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Airport upgrade bids received

May 15, 2009|By MATTHEW UMSTEAD

MARTINSBURG, W.Va. -- Two capital improvement projects viewed as steps to readying Eastern West Virginia Regional Airport for commercial flights appear on track to begin this summer.

Bids submitted by 12 contractors competing for the projects on the civilian side of Shepherd Field south of Martinsburg appeared to be significantly less than the grant awards the airport's governing agency has received for the work.

Jefferson Asphalt Products Co. Inc. was the apparent low bidder among three companies that submitted bids to rehabilitate the general aviation apron, according to Airport Manager William "Bill" Walkup. The Charles Town-based company submitted a base bid of $307,330 for the work, which could be done by mid-October, Walkup said.

"The only thing that can cripple them is real, real rainy weather," Walkup said. "This is really an easy job."

A bid of $485,894 by Panhandle Builders & Excavating Inc. of Martinsburg was the apparent low bid for work to extend "Taxiway Echo" by 1,300 feet.

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The Taxiway is parallel to the airport's main runway on the civilian side of the field and already has been completed from midfield to the east end, Walkup said.

This is the "first leg" due west and will ultimately intersect with a new crosswind runway that has yet to be funded, Walkup said.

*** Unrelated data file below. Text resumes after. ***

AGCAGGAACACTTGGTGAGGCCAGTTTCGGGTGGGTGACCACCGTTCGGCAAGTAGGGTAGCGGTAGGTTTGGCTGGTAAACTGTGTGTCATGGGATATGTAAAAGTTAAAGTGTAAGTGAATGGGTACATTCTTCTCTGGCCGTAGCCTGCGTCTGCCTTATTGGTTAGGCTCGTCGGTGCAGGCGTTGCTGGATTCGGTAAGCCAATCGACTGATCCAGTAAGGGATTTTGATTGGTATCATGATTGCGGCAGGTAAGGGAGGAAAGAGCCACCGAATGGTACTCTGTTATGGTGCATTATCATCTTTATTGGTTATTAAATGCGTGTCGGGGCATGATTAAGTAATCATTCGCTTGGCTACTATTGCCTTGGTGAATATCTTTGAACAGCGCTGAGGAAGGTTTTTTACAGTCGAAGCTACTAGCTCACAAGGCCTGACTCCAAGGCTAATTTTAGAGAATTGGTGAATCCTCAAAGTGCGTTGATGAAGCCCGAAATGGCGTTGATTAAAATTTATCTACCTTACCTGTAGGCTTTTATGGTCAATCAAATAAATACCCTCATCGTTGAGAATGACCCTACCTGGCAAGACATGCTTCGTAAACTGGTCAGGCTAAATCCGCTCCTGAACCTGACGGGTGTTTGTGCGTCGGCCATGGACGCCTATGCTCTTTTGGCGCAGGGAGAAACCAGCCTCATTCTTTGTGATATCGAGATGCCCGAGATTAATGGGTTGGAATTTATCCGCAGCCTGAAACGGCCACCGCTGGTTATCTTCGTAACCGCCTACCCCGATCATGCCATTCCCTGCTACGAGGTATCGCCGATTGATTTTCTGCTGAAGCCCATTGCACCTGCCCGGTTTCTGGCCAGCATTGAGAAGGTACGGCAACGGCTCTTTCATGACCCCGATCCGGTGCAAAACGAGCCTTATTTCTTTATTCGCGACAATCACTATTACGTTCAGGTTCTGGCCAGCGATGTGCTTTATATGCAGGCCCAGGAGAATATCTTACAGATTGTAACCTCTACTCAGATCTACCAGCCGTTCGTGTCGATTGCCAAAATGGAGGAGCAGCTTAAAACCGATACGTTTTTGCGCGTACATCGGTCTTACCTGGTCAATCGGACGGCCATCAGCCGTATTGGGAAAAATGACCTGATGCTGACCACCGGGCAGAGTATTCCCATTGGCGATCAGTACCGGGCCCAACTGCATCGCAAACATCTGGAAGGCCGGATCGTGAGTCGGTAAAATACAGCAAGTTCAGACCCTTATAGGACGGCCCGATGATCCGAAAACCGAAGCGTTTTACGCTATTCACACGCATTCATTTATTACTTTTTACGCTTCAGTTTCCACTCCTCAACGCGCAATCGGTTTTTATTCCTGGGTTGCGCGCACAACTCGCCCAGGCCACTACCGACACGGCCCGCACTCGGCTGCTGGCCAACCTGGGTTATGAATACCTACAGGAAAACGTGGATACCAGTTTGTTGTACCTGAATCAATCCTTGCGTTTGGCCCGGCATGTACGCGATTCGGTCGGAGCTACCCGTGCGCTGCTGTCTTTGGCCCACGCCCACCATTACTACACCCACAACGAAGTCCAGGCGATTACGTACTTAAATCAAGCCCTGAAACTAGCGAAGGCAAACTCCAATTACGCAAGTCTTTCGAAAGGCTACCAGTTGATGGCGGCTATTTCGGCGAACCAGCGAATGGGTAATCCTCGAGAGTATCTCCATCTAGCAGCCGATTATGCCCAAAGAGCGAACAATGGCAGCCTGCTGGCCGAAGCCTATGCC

Richard S. "Rick" Wachtel, chairman of the airport authority, told Berkeley County Commissioners on Thursday that he has been lobbying U.S. Sens. Jay Rockefeller and Robert C. Byrd for a $4.4 million earmark to help pay for the runway, which would provide an alternative landing option for pilots in adverse wind conditions.

"We are working on that," said Wachtel, who described the project as a safety issue to the state's delegation in Washington. "We've not given up hope on that."

Shepherd Field's old crosswind runway was abandoned to allow the 167th Airlift Wing of the West Virginia Air National Guard based on the opposite side of Shepherd Field to become a fully operational C-5 aircraft unit, Wachtel said. The aircraft are much larger than the C-130 planes the 167th Airlift Wing had previously flown.

"Right now, there's 40 acres of concrete apron over there," Walkup said of the military's ongoing upgrades. "I measure in square yards, they measure in acres."

So far, more than $300 million in investment in the National Guard unit's base and noted construction of a third hangar and an avionics shop, among other projects are still in the works.

Even with the completion of the two civilian-side projects, Walkup said the airport still needs to bring its instrument landing system back online before pursuing expansion of commercial flights.

"We got to get that back in before we even start to talk," Walkup said. "We're not even really ready to discuss it for almost a year."

The apron project is being paid for with about $900,000 in federal and state funds and a $1.2 million federal stimulus grant awarded earlier this year will pay for the Taxiway extension, Walkup said.

Unlike past projects, local matching funds were not required by the state for the apron project and Wachtel and Walkup on Thursday offered to return a total of about $22,000 that the County Commission has appropriated in the 2008-09 and 2009-10 fiscal years.

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